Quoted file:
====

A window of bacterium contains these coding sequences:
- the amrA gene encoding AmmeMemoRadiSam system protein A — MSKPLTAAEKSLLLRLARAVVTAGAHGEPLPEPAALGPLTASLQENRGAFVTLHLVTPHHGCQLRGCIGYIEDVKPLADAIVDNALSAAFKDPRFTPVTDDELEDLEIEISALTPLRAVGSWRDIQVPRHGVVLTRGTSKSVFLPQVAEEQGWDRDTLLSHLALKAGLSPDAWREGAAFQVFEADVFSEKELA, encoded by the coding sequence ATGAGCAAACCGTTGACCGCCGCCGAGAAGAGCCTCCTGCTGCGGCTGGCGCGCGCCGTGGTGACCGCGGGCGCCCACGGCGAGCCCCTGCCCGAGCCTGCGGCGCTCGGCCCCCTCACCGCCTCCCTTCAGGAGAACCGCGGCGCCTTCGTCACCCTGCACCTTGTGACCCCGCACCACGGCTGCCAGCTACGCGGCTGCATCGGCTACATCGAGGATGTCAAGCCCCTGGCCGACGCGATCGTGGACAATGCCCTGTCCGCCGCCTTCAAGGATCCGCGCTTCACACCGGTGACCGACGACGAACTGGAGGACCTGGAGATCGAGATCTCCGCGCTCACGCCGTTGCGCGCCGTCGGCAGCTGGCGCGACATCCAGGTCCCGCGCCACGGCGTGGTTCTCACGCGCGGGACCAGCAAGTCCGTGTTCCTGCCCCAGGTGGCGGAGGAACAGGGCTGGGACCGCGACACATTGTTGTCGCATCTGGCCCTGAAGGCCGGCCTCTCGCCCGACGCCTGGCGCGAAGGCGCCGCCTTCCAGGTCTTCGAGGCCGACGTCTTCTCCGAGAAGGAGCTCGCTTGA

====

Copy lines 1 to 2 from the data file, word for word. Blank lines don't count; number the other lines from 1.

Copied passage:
A window of bacterium contains these coding sequences:
- the amrA gene encoding AmmeMemoRadiSam system protein A — MSKPLTAAEKSLLLRLARAVVTAGAHGEPLPEPAALGPLTASLQENRGAFVTLHLVTPHHGCQLRGCIGYIEDVKPLADAIVDNALSAAFKDPRFTPVTDDELEDLEIEISALTPLRAVGSWRDIQVPRHGVVLTRGTSKSVFLPQVAEEQGWDRDTLLSHLALKAGLSPDAWREGAAFQVFEADVFSEKELA, encoded by the coding sequence ATGAGCAAACCGTTGACCGCCGCCGAGAAGAGCCTCCTGCTGCGGCTGGCGCGCGCCGTGGTGACCGCGGGCGCCCACGGCGAGCCCCTGCCCGAGCCTGCGGCGCTCGGCCCCCTCACCGCCTCCCTTCAGGAGAACCGCGGCGCCTTCGTCACCCTGCACCTTGTGACCCCGCACCACGGCTGCCAGCTACGCGGCTGCATCGGCTACATCGAGGATGTCAAGCCCCTGGCCGACGCGATCGTGGACAATGCCCTGTCCGCCGCCTTCAAGGATCCGCGCTTCACACCGGTGACCGACGACGAACTGGAGGACCTGGAGATCGAGATCTCCGCGCTCACGCCGTTGCGCGCCGTCGGCAGCTGGCGCGACATCCAGGTCCCGCGCCACGGCGTGGTTCTCACGCGCGGGACCAGCAAGTCCGTGTTCCTGCCCCAGGTGGCGGAGGAACAGGGCTGGGACCGCGACACATTGTTGTCGCATCTGGCCCTGAAGGCCGGCCTCTCGCCCGACGCCTGGCGCGAAGGCGCCGCCTTCCAGGTCTTCGAGGCCGACGTCTTCTCCGAGAAGGAGCTCGCTTGA